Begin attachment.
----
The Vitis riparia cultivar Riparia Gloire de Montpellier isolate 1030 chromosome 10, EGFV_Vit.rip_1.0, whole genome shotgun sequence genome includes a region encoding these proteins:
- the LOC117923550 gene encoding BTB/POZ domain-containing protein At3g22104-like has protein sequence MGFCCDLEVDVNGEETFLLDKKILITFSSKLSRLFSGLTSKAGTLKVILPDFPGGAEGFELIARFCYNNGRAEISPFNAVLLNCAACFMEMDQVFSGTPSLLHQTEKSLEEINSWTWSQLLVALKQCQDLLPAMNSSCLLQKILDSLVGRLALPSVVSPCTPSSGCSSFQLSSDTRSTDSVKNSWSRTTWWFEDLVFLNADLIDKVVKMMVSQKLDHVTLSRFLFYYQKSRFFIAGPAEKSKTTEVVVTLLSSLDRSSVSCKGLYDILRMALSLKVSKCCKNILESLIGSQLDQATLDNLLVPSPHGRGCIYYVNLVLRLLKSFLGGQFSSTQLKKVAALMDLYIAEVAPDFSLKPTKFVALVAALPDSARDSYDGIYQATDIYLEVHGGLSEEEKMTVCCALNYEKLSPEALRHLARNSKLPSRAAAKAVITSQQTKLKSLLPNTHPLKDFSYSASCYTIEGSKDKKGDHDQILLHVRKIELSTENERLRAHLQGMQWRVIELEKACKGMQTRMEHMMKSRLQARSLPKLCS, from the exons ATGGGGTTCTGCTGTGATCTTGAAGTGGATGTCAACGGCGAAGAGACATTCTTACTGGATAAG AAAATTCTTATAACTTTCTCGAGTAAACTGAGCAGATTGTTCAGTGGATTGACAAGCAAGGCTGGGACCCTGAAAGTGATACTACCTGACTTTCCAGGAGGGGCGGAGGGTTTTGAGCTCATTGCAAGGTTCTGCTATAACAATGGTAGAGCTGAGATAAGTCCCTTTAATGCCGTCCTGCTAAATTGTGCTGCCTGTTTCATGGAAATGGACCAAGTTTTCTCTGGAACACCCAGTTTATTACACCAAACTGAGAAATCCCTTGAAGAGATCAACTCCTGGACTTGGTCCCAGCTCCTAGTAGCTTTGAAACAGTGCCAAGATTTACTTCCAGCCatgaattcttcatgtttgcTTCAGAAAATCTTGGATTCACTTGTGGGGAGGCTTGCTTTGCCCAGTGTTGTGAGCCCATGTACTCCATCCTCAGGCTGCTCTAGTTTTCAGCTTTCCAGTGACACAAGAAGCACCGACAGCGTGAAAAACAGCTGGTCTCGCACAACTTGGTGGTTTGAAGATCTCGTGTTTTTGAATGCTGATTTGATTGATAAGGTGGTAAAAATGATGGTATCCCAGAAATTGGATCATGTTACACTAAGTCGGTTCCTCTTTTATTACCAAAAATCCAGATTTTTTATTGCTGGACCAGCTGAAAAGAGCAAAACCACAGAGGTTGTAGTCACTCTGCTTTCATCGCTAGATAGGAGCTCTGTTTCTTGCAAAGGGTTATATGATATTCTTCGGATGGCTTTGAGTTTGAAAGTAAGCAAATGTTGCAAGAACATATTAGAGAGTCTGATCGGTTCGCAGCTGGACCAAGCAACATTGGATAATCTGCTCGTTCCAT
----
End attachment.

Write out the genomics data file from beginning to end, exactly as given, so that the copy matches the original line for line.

The Vitis riparia cultivar Riparia Gloire de Montpellier isolate 1030 chromosome 10, EGFV_Vit.rip_1.0, whole genome shotgun sequence genome includes a region encoding these proteins:
- the LOC117923550 gene encoding BTB/POZ domain-containing protein At3g22104-like has protein sequence MGFCCDLEVDVNGEETFLLDKKILITFSSKLSRLFSGLTSKAGTLKVILPDFPGGAEGFELIARFCYNNGRAEISPFNAVLLNCAACFMEMDQVFSGTPSLLHQTEKSLEEINSWTWSQLLVALKQCQDLLPAMNSSCLLQKILDSLVGRLALPSVVSPCTPSSGCSSFQLSSDTRSTDSVKNSWSRTTWWFEDLVFLNADLIDKVVKMMVSQKLDHVTLSRFLFYYQKSRFFIAGPAEKSKTTEVVVTLLSSLDRSSVSCKGLYDILRMALSLKVSKCCKNILESLIGSQLDQATLDNLLVPSPHGRGCIYYVNLVLRLLKSFLGGQFSSTQLKKVAALMDLYIAEVAPDFSLKPTKFVALVAALPDSARDSYDGIYQATDIYLEVHGGLSEEEKMTVCCALNYEKLSPEALRHLARNSKLPSRAAAKAVITSQQTKLKSLLPNTHPLKDFSYSASCYTIEGSKDKKGDHDQILLHVRKIELSTENERLRAHLQGMQWRVIELEKACKGMQTRMEHMMKSRLQARSLPKLCS, from the exons ATGGGGTTCTGCTGTGATCTTGAAGTGGATGTCAACGGCGAAGAGACATTCTTACTGGATAAG AAAATTCTTATAACTTTCTCGAGTAAACTGAGCAGATTGTTCAGTGGATTGACAAGCAAGGCTGGGACCCTGAAAGTGATACTACCTGACTTTCCAGGAGGGGCGGAGGGTTTTGAGCTCATTGCAAGGTTCTGCTATAACAATGGTAGAGCTGAGATAAGTCCCTTTAATGCCGTCCTGCTAAATTGTGCTGCCTGTTTCATGGAAATGGACCAAGTTTTCTCTGGAACACCCAGTTTATTACACCAAACTGAGAAATCCCTTGAAGAGATCAACTCCTGGACTTGGTCCCAGCTCCTAGTAGCTTTGAAACAGTGCCAAGATTTACTTCCAGCCatgaattcttcatgtttgcTTCAGAAAATCTTGGATTCACTTGTGGGGAGGCTTGCTTTGCCCAGTGTTGTGAGCCCATGTACTCCATCCTCAGGCTGCTCTAGTTTTCAGCTTTCCAGTGACACAAGAAGCACCGACAGCGTGAAAAACAGCTGGTCTCGCACAACTTGGTGGTTTGAAGATCTCGTGTTTTTGAATGCTGATTTGATTGATAAGGTGGTAAAAATGATGGTATCCCAGAAATTGGATCATGTTACACTAAGTCGGTTCCTCTTTTATTACCAAAAATCCAGATTTTTTATTGCTGGACCAGCTGAAAAGAGCAAAACCACAGAGGTTGTAGTCACTCTGCTTTCATCGCTAGATAGGAGCTCTGTTTCTTGCAAAGGGTTATATGATATTCTTCGGATGGCTTTGAGTTTGAAAGTAAGCAAATGTTGCAAGAACATATTAGAGAGTCTGATCGGTTCGCAGCTGGACCAAGCAACATTGGATAATCTGCTCGTTCCAT